Australian Anti-Discrimination Laws: Framework, Developments and Issues
In Hiroya Nakakubo & Takashi Araki (eds), 'New Developments in Employment Discrimination Law', Kluwer Law International: UK, pp. 115-146, 2008
28 Pages Posted: 5 Mar 2008 Last revised: 31 Mar 2015
Date Written: February 19, 2008
Australian anti-discrimination laws reflect an individual complaints-based model of anti-discrimination laws, seeking to address discrimination and inequality by providing individual victims with the right to take legal action against the individual discriminator for compensation. Under this fault-based system, employers are prohibited from discriminating and, in the event of transgression, liable to the victim but otherwise not specifically required to be proactive in eliminating discrimination or promoting equality.
While they were radical at the time of their introduction, over thirty years ago, the significant limitations of Australian anti-discrimination laws in addressing the many different forms of discrimination have since surfaced, signaling the need for development. The objective of these laws is to eliminate discrimination', the regulatory mechanisms in the legislation are largely ineffective at achieving this goal. The most recent developments or proposals in Australia - namely, in respect of age and family responsibilities discrimination - do little more than extend the existing framework to new grounds, providing a limited right of redress and a symbolic statement, but failing to acknowledge and address the regulatory limitations of system at large.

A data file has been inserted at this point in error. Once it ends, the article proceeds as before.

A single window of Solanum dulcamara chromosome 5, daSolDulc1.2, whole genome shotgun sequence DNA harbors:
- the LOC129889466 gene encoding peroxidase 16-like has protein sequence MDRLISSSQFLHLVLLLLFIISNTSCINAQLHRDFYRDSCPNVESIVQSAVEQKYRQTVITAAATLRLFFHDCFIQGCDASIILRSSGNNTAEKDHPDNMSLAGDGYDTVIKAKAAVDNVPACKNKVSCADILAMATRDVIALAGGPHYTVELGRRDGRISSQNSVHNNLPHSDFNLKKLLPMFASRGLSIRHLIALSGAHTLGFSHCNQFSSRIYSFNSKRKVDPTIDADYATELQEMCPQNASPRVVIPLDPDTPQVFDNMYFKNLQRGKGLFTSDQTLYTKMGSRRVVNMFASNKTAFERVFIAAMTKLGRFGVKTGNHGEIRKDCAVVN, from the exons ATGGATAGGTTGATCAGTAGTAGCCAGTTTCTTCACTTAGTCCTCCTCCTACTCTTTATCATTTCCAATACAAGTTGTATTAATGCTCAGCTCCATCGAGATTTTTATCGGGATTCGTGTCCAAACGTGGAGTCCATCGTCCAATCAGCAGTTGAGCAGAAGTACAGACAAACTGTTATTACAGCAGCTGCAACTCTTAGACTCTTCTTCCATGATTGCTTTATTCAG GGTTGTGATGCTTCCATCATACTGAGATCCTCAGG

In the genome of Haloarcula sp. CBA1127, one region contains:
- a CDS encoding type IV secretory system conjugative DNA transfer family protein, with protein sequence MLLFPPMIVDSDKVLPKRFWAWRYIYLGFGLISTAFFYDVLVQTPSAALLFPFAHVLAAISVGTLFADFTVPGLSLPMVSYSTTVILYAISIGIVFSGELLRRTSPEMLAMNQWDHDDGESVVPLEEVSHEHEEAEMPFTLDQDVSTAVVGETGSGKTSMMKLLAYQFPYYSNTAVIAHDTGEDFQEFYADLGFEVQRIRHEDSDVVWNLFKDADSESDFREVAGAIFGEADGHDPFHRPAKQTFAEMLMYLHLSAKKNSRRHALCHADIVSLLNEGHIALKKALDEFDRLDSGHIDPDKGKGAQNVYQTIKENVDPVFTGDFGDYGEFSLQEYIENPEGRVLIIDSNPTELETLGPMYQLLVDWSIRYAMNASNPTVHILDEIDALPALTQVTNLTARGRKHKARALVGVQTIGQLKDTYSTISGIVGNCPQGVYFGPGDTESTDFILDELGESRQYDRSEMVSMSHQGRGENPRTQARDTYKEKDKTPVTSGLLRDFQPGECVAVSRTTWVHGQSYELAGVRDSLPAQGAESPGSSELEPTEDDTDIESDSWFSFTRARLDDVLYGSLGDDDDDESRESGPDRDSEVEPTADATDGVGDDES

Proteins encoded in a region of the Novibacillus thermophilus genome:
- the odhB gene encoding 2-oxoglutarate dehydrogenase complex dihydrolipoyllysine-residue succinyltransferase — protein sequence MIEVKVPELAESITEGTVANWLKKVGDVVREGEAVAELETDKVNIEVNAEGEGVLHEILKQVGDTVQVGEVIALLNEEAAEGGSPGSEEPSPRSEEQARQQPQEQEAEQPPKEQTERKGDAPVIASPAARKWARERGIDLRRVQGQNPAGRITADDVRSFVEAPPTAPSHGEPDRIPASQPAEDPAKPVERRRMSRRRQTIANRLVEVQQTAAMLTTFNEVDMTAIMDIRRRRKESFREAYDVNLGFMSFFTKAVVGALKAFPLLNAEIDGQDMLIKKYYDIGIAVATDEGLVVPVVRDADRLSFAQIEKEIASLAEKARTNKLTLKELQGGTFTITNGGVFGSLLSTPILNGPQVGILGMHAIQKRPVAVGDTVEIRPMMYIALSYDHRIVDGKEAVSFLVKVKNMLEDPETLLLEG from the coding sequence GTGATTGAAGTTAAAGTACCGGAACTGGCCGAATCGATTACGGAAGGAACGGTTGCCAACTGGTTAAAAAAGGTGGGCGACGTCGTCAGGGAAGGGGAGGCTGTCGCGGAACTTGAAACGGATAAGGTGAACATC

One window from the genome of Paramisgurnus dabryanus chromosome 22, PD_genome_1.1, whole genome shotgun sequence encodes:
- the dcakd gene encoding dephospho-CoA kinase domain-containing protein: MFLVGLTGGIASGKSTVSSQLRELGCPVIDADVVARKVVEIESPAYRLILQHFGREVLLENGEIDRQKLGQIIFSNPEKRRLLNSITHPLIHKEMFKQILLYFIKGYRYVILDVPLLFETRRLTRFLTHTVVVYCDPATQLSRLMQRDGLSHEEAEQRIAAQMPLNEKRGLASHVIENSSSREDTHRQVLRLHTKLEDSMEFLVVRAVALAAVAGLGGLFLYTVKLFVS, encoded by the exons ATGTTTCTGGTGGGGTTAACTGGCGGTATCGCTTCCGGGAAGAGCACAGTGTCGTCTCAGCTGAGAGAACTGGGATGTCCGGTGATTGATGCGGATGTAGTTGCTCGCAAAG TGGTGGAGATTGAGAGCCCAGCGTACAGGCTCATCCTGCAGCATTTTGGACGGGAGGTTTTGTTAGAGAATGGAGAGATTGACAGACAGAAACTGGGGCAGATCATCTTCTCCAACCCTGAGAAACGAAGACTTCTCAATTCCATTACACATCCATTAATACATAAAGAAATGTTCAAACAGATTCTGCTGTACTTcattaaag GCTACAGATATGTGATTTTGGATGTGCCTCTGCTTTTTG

In this paper, I provide an outline of the current anti-discrimination laws in Australia, an analysis of the regulatory framework established by this legislation, and a closer look at the elements and difficulties relating to proof of direct and indirect discrimination within this framework. Following a brief outline of affirmative action legislation, I note three recent developments in the final part that illustrate both innovation and limitation: the introduction in 2004 of a federal Age Discrimination Act; the introduction of 'Disability Standards' in respect of public transport and education; and the push to establish wider anti-discrimination law protection for workers with family responsibilities.
Keywords: Australian, anti-discrimination laws, regulatory, age discrimination, work and family, disability standards
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